When Sharon Roberts bought her home in Buttonwoods, she was faced with a dilemma. The property’s cesspool system failed and she needed to do something. She checked with the Warwick Sewer Authority and was told there were no plans to sewer Buttonwoods. Left with only one option, she installed a new septic system, costing more than $8,000.
Barely a year later, she spotted workmen marking the road in front of her house with orange spray paint. She asked what they were doing and learned the city would be installing sewers.
Roberts told her story to the City Council Monday night as it considered whether to support the authority’s bid to update its enabling legislation that, among revisions, would allow the authority to defer assessments up to 20 years for those who recently invested in a new septic system.
As part of the revisions, the authority would also be able to alter the existing linear-foot system of assessment.
But none of that can happen without approval from the General Assembly, and state legislators aren’t going to consider a bill unless it gains the endorsement of the City Council. Will that happen?
“The original plan was to get it to the General Assembly with time to spare. We’re pushing it,” WSA executive director Janine Burke said Tuesday.
Following a committee hearing on the measure that delayed Monday’s Council meeting by almost 90 minutes, no action was taken on the enabling legislation or two other proposals impacting the authority. Ward 8 Councilman Joseph Gallucci is seeking the council’s endorsement for the authority to seek bonds totaling $23 million. The money would be used to extend sewers. And Ward 5 Councilman Edgar Ladouceur would like to form a committee to study authority finances.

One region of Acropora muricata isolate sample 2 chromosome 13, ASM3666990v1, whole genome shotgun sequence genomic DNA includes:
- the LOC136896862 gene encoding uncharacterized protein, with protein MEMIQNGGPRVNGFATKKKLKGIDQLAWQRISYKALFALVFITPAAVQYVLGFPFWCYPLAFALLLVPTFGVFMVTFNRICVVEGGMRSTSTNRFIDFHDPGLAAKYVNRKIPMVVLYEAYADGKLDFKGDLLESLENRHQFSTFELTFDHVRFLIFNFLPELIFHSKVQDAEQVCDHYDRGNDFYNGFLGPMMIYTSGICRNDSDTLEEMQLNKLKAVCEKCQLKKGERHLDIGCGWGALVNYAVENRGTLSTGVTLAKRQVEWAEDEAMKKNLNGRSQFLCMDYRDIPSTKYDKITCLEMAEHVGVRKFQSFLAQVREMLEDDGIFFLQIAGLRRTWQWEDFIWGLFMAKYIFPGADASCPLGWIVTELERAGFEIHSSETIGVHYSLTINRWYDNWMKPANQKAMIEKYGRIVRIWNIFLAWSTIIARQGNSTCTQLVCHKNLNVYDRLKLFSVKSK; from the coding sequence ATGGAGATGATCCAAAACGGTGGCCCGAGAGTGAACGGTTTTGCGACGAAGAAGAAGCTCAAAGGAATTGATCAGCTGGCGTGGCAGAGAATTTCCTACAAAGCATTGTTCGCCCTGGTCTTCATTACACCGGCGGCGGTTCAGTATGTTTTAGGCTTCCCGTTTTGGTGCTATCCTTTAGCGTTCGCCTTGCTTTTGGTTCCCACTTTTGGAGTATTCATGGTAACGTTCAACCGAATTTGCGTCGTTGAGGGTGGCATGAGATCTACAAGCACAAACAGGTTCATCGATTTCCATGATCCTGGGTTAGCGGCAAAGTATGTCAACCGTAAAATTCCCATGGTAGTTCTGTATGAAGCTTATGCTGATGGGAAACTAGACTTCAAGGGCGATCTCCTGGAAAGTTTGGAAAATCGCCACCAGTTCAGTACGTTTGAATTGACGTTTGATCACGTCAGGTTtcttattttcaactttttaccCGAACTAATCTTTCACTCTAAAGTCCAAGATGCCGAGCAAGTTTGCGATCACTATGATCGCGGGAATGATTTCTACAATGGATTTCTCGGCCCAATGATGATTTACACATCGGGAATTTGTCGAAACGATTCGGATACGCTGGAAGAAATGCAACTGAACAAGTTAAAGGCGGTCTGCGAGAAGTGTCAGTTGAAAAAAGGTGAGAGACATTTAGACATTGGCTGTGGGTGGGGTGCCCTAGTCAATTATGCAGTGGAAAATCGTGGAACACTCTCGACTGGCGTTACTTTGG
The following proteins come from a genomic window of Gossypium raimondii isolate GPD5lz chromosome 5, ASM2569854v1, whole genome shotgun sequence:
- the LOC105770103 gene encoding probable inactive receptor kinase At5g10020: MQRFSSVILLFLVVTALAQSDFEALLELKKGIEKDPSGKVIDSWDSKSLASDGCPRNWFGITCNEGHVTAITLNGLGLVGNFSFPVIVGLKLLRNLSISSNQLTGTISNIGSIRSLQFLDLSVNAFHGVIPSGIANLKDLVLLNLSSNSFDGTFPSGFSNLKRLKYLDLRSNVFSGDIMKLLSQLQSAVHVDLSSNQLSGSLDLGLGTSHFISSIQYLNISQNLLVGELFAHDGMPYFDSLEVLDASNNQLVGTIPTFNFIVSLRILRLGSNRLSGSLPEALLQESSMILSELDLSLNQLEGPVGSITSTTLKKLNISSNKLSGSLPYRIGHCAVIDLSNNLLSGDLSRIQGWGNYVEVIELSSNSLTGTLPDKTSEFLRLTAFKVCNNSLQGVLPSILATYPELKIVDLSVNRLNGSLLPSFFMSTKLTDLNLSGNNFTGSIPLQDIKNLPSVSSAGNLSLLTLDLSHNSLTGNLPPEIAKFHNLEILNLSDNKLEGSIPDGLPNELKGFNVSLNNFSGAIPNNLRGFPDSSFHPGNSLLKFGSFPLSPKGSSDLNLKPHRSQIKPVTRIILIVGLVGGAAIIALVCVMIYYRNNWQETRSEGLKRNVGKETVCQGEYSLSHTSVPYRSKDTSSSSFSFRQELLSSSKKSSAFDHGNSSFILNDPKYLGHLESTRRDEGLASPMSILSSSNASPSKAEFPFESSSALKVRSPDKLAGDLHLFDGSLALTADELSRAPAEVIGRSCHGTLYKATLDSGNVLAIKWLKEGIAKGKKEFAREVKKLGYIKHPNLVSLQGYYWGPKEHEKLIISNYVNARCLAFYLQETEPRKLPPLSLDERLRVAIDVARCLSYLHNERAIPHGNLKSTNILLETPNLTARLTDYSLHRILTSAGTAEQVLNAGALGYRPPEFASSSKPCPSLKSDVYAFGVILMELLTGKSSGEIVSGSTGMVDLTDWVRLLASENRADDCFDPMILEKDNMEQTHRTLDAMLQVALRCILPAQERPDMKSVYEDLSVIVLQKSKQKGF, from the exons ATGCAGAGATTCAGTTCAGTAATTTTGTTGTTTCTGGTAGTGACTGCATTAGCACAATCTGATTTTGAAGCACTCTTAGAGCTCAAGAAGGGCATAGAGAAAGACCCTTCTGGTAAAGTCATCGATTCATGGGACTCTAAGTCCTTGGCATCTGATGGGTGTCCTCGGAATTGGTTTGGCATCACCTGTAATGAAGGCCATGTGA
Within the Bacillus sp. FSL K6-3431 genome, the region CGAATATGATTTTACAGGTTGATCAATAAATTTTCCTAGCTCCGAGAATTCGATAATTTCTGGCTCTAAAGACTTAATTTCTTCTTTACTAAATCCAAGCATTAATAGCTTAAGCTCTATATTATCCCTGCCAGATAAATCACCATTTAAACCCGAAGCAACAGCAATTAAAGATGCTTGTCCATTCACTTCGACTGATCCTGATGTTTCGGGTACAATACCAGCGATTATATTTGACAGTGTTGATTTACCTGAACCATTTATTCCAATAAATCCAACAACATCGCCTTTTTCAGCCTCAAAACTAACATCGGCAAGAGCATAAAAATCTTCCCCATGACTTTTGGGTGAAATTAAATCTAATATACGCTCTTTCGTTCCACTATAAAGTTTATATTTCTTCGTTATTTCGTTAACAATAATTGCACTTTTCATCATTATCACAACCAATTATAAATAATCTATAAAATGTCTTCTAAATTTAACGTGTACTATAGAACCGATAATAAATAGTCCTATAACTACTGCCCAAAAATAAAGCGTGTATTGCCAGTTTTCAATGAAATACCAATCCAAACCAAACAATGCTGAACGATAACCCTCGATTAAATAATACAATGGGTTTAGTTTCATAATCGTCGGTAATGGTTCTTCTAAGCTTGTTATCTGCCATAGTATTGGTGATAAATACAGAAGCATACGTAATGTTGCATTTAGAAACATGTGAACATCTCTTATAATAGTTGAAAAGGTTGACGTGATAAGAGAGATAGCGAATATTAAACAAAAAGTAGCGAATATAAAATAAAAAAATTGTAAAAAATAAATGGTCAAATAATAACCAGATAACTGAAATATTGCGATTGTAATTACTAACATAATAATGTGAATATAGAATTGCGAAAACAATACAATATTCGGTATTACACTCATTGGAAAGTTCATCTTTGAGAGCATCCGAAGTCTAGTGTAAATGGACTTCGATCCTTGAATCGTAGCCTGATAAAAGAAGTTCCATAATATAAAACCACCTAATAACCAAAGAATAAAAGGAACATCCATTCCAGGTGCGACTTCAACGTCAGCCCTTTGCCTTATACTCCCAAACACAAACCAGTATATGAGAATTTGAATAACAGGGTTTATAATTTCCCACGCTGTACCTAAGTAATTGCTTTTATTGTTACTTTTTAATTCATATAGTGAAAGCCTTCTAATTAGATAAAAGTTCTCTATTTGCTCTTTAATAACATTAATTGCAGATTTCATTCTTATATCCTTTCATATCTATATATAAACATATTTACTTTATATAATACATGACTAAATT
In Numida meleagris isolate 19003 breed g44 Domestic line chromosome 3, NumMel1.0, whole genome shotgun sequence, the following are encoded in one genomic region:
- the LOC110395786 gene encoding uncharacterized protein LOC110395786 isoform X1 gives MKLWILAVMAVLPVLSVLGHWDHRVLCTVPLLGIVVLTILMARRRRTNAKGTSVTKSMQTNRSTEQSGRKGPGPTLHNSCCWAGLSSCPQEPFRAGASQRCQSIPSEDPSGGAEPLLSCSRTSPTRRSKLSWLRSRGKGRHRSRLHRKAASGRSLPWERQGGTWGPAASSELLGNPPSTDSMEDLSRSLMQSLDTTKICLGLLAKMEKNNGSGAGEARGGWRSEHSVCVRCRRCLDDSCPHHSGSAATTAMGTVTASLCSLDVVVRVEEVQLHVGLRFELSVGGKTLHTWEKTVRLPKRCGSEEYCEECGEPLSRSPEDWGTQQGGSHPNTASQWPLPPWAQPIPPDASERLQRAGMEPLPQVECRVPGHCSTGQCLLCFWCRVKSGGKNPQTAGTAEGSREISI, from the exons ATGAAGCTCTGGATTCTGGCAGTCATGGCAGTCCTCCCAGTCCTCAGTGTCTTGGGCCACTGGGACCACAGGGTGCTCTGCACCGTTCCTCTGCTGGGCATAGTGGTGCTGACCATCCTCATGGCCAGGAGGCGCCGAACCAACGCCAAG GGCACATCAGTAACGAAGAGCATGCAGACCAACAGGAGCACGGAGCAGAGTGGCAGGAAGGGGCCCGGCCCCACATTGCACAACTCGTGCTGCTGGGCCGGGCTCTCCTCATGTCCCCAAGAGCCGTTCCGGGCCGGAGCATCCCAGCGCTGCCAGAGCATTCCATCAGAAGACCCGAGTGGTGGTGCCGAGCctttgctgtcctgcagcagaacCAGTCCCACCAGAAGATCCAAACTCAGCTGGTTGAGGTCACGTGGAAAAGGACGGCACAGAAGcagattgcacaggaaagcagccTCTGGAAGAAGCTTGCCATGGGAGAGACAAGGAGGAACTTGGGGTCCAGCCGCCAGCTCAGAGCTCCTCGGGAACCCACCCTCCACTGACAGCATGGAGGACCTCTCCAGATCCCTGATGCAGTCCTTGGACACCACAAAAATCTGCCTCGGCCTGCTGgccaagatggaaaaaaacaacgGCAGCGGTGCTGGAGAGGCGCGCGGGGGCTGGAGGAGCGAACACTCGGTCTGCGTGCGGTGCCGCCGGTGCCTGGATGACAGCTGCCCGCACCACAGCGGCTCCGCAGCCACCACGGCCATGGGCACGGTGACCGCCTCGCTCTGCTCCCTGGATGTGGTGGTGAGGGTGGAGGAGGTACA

The measures are slated to come before the council again this Monday.
As evidenced by the turnout and questions this past Monday, the cost of sewers is a hot issue. That’s not news. The escalating cost of assessments, reflecting a more realistic cost of construction than prior rates, and higher usage rates designed to help pay off authority debt, have fueled efforts such as the current campaign for a WSA audit. That petition has more than 630 signatures.
John Revens, counsel for the WSA, outlined the purpose of amending the authority’s legislation. He said the authority has received many complaints over the method of linear foot assessments. Under the system, a property owner with 70 feet of frontage, for example, pays half the assessment of the property owner with 140 feet, although the houses may be identical.
The enabling legislation does not specify a new method but enables the authority to assess an amount “that bears a reasonable relation to the cost of construction to the city and the authority of the service rendered the user.”
Burke said several options have been discussed, including linking assessments to zoning to reflect the different lot sizes; land use; and housing units. As it is now, she said, the acreage component of the existing method has some single-family property owners faced with an assessment exceeding $40,000. Presently, such homeowners are only required to pay a rate based on a maximum of 125 feet, but the balance of the assessment remains a liability.
Burke hopes that issue could be addressed, as she would like to see open space and large family compounds preserved.
“There’s some reason this was done,” she said of the current system. “It’s just not working any more.”
“What Janine has identified are things that should be changed,” Mayor Scott Avedisian said yesterday when asked about changes to the enabling legislation. He said he has talked with Senator Michael McCaffrey and other Warwick legislators and that McCaffrey had a list of questions that were referred to Burke.
Avedisian is hopeful revisions to the legislation will gain approval this year.
“If we do nothing, then we’re stuck with the same bad system we have,” he said.
As for what the authority is repaying the city, Burke said the outstanding balance was $5.6 million as of last June. That will be reduced by $2.5 million by the end of the fiscal year. Another $2.6 million payment is budgeted next year, leaving about $600,000 to be paid off during the 2015 fiscal year.